By MICHAEL KUCHWARA, AP Drama Critic
Wednesday, March 7, 2007
(03-07) 14:40 PST NEW YORK, (AP) --
Kevin Kline usually exudes such a vital, robust stage persona that it's a puzzlement to watch his pale transformation into the mad monarch at the center of director James Lapine's slow, strangely unmoving version of "King Lear."
Not that this modern-dress production, which the Public Theater opened Wednesday, is emotion-free. But the grief is subdued at least as far as Shakespeare's most touching tragic hero is concerned.
At his first appearance, Kline, sporting white locks and a stylish full beard, certainly looks resplendently royal, dressed in a purple jacket, gold vest and gray slacks. The 59-year-old actor is a commanding physical presence with the expert vocal technique to handle Shakespeare's verse.
Yet right from the start, Kline's performance seems distant, almost as if he stepped outside the character and is looking in — still trying to find the man who renounces his youngest, truthful daughter and who unwisely divides his kingdom between her older, conniving siblings.
"King Lear" is one of the great plays about family, particularly the bond between parents and children, and Lapine certainly plays up that connection throughout the long evening.
His production, while often plodding, offers a parade of striking images, most of which have something to do with earth. Even before the play begins, we see three little girls on stage, each fascinated by a sand map of Britain. You can be sure that before very long, this outline of the country will be kicked into smithereens, and that set designer Heidi Ettinger's backdrop of what looks like mounds of dirt will come tumbling down.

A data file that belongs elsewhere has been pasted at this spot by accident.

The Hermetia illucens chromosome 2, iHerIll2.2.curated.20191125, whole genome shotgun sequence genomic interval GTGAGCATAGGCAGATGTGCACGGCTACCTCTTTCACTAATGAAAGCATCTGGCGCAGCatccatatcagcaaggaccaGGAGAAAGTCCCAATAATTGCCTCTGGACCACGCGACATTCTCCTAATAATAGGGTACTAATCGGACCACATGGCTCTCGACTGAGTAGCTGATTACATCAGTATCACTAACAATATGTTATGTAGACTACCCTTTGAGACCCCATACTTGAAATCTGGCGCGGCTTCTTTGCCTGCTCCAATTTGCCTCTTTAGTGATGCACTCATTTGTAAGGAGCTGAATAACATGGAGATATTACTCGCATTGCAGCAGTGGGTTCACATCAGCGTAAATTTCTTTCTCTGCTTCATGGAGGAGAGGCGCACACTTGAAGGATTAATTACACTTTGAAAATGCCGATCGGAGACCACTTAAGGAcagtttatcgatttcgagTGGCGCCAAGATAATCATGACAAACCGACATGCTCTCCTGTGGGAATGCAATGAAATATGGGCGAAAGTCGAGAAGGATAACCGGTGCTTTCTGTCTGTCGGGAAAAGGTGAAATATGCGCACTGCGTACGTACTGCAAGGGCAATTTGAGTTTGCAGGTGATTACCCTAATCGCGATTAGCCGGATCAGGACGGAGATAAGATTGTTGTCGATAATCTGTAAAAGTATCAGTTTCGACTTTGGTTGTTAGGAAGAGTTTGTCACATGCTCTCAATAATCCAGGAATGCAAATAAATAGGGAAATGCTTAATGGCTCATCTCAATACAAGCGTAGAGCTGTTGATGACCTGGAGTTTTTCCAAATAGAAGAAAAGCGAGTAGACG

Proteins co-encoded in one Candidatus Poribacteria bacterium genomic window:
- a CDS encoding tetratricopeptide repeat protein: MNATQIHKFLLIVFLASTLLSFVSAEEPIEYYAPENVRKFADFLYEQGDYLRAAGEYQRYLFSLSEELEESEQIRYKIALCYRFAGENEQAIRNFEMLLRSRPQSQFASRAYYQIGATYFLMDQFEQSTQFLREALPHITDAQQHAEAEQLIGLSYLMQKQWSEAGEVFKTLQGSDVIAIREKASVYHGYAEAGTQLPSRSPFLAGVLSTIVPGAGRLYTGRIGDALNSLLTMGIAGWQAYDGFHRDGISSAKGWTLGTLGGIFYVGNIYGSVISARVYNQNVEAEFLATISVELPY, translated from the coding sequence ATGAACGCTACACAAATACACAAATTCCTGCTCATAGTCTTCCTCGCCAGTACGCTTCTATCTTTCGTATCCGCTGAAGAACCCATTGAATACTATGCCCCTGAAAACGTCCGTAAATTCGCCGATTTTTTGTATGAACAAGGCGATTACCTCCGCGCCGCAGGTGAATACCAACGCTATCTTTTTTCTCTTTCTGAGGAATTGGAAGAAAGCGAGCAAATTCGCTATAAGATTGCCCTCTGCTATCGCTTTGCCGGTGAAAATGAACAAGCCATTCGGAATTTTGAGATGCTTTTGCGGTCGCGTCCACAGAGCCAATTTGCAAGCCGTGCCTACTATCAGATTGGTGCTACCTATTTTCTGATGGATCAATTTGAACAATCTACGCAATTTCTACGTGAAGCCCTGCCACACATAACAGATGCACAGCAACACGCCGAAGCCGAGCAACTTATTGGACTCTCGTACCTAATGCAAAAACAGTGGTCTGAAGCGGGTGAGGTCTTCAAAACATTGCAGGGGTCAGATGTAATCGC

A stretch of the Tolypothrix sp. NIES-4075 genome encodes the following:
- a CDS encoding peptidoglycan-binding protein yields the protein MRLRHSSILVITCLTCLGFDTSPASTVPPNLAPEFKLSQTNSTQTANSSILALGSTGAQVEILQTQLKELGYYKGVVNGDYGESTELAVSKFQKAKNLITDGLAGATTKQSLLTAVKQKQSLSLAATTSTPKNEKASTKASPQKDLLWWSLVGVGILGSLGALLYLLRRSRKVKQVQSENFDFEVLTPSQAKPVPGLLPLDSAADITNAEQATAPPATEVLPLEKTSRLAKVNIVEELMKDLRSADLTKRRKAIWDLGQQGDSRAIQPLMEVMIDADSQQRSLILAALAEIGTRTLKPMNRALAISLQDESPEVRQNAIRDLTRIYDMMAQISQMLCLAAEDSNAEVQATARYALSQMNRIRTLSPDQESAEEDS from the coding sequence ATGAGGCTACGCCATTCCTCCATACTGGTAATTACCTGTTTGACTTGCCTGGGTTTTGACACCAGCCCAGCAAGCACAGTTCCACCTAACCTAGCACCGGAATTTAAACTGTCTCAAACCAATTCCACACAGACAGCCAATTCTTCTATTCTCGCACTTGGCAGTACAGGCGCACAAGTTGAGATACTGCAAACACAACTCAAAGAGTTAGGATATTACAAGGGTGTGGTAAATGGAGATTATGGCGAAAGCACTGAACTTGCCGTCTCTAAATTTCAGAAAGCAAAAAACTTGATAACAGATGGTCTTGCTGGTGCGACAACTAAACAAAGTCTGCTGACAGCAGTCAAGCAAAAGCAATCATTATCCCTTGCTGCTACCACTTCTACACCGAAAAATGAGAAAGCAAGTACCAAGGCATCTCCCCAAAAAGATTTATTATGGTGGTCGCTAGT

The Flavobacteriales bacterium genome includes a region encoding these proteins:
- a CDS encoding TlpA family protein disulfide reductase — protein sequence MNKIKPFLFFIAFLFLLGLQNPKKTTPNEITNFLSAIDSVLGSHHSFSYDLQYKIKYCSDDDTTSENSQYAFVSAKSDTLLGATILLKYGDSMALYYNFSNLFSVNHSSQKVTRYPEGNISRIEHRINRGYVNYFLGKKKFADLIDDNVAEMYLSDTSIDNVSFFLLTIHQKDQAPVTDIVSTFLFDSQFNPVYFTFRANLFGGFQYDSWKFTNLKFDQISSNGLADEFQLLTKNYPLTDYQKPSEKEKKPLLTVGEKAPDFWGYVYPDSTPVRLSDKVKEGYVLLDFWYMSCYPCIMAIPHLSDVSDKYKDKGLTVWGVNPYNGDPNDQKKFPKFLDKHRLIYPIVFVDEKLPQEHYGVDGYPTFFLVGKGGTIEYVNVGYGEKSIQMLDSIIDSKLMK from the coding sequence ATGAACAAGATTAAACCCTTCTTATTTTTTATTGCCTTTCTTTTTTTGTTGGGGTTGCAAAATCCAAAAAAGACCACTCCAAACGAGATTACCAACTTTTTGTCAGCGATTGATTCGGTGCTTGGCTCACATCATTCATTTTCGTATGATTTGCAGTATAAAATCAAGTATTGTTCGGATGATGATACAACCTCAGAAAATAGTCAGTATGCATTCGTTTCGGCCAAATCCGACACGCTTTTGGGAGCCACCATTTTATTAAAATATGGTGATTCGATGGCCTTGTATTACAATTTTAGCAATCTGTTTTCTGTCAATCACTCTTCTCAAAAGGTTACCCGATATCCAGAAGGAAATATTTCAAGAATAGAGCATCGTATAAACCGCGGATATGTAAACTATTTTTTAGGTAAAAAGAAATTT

Lear's three daughters are a glamorous bunch (their gowns are by costume designer Jess Goldstein), but they seem more defined by the color of their outfits — Cordelia, the good daughter, is in blue — than by the personalities of the actresses portraying them. For the record, they are played by Angela Pierce, Laura Odeh and Kristen Bush.
More emotion is found in the relationship between the Earl of Gloucester (the always reliable Larry Bryggman) and his two sons: the good Edgar, played by Brian Avers, and the dastardly Edmund, a cunningly seductive Logan Marshall-Green. The eventual reconciliation between the blind Gloucester and his loyal offspring shouldn't — but does — pack more of an emotional punch that Lear's eventual realization of how he has wronged Cordelia, his youngest child.
The rest of the supporting cast is uneven but there are credible portraits by Michael Cerveris, whose Kent does a nifty physical transformation to remain in the king's good graces, and Philip Goodwin as the Fool, done up as a foppish vaudevillian.
Kline's monarch is certainly the buffest Lear in memory, particularly in his stripped-to-his-skivvies mad scene. Yet the howling seems calculated, not leading to the bleakness that should overwhelm the man when he realizes what he has done to Cordelia. Despair has been muted.
The production's incidental music is the work of both Michael Starobin and Stephen Sondheim, and Sondheim buffs will most likely recognize what melodies are his — particularly the tune that closes the end of first act.
Kline was a hearty, humorous Falstaff in Lincoln Center Theater's spirited 2003 revival of "Henry IV." The actor's expansiveness lifted the entire production. By comparison, this "King Lear" seems constricted, shrinking the impact of one of Shakespeare's most majestic plays.